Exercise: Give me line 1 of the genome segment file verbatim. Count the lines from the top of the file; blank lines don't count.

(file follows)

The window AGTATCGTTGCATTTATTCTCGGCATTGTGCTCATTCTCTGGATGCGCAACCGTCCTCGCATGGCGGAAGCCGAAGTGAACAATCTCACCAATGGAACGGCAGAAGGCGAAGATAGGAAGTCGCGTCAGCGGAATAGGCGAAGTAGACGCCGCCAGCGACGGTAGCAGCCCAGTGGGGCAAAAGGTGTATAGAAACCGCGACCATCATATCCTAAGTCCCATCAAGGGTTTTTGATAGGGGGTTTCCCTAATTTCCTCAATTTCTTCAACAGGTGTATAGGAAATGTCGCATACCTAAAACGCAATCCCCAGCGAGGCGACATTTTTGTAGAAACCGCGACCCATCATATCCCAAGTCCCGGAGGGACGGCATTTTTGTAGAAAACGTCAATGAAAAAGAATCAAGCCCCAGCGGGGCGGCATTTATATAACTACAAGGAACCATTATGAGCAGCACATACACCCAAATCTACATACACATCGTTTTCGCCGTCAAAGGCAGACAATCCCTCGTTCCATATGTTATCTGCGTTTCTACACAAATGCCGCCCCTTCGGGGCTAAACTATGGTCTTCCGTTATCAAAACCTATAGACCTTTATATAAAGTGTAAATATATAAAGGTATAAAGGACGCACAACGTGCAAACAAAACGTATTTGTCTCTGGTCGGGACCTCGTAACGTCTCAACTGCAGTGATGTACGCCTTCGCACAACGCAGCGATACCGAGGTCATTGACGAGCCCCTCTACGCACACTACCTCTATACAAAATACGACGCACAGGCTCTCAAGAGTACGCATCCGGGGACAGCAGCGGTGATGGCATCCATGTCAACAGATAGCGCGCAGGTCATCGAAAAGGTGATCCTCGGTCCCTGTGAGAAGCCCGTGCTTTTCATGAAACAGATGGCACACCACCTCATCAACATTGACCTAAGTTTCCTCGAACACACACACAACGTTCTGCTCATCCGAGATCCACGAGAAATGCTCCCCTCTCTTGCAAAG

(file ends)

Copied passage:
The window AGTATCGTTGCATTTATTCTCGGCATTGTGCTCATTCTCTGGATGCGCAACCGTCCTCGCATGGCGGAAGCCGAAGTGAACAATCTCACCAATGGAACGGCAGAAGGCGAAGATAGGAAGTCGCGTCAGCGGAATAGGCGAAGTAGACGCCGCCAGCGACGGTAGCAGCCCAGTGGGGCAAAAGGTGTATAGAAACCGCGACCATCATATCCTAAGTCCCATCAAGGGTTTTTGATAGGGGGTTTCCCTAATTTCCTCAATTTCTTCAACAGGTGTATAGGAAATGTCGCATACCTAAAACGCAATCCCCAGCGAGGCGACATTTTTGTAGAAACCGCGACCCATCATATCCCAAGTCCCGGAGGGACGGCATTTTTGTAGAAAACGTCAATGAAAAAGAATCAAGCCCCAGCGGGGCGGCATTTATATAACTACAAGGAACCATTATGAGCAGCACATACACCCAAATCTACATACACATCGTTTTCGCCGTCAAAGGCAGACAATCCCTCGTTCCATATGTTATCTGCGTTTCTACACAAATGCCGCCCCTTCGGGGCTAAACTATGGTCTTCCGTTATCAAAACCTATAGACCTTTATATAAAGTGTAAATATATAAAGGTATAAAGGACGCACAACGTGCAAACAAAACGTATTTGTCTCTGGTCGGGACCTCGTAACGTCTCAACTGCAGTGATGTACGCCTTCGCACAACGCAGCGATACCGAGGTCATTGACGAGCCCCTCTACGCACACTACCTCTATACAAAATACGACGCACAGGCTCTCAAGAGTACGCATCCGGGGACAGCAGCGGTGATGGCATCCATGTCAACAGATAGCGCGCAGGTCATCGAAAAGGTGATCCTCGGTCCCTGTGAGAAGCCCGTGCTTTTCATGAAACAGATGGCACACCACCTCATCAACATTGACCTAAGTTTCCTCGAACACACACACAACGTTCTGCTCATCCGAGATCCACGAGAAATGCTCCCCTCTCTTGCAAAG